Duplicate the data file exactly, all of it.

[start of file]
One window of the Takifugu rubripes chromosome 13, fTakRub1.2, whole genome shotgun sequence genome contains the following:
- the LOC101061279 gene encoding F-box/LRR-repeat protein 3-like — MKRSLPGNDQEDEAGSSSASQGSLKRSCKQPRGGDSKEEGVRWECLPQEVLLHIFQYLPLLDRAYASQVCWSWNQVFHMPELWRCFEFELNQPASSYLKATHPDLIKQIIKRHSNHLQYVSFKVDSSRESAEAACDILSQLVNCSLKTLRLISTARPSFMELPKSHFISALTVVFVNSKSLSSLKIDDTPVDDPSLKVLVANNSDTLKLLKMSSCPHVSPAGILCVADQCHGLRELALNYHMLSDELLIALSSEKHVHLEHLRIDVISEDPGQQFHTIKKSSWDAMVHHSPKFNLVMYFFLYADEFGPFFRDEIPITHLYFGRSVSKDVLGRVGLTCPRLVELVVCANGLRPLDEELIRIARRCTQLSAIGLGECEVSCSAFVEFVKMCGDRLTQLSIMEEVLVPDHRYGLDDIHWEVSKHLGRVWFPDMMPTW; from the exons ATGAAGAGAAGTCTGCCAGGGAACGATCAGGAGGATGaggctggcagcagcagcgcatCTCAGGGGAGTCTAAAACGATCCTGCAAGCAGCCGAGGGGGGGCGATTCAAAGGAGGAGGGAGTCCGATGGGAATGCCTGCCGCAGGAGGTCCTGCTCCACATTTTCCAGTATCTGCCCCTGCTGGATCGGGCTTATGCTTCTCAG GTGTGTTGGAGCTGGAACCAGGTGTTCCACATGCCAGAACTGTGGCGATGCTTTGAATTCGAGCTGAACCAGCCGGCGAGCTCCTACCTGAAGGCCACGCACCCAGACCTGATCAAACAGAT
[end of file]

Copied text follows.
One window of the Takifugu rubripes chromosome 13, fTakRub1.2, whole genome shotgun sequence genome contains the following:
- the LOC101061279 gene encoding F-box/LRR-repeat protein 3-like — MKRSLPGNDQEDEAGSSSASQGSLKRSCKQPRGGDSKEEGVRWECLPQEVLLHIFQYLPLLDRAYASQVCWSWNQVFHMPELWRCFEFELNQPASSYLKATHPDLIKQIIKRHSNHLQYVSFKVDSSRESAEAACDILSQLVNCSLKTLRLISTARPSFMELPKSHFISALTVVFVNSKSLSSLKIDDTPVDDPSLKVLVANNSDTLKLLKMSSCPHVSPAGILCVADQCHGLRELALNYHMLSDELLIALSSEKHVHLEHLRIDVISEDPGQQFHTIKKSSWDAMVHHSPKFNLVMYFFLYADEFGPFFRDEIPITHLYFGRSVSKDVLGRVGLTCPRLVELVVCANGLRPLDEELIRIARRCTQLSAIGLGECEVSCSAFVEFVKMCGDRLTQLSIMEEVLVPDHRYGLDDIHWEVSKHLGRVWFPDMMPTW; from the exons ATGAAGAGAAGTCTGCCAGGGAACGATCAGGAGGATGaggctggcagcagcagcgcatCTCAGGGGAGTCTAAAACGATCCTGCAAGCAGCCGAGGGGGGGCGATTCAAAGGAGGAGGGAGTCCGATGGGAATGCCTGCCGCAGGAGGTCCTGCTCCACATTTTCCAGTATCTGCCCCTGCTGGATCGGGCTTATGCTTCTCAG GTGTGTTGGAGCTGGAACCAGGTGTTCCACATGCCAGAACTGTGGCGATGCTTTGAATTCGAGCTGAACCAGCCGGCGAGCTCCTACCTGAAGGCCACGCACCCAGACCTGATCAAACAGAT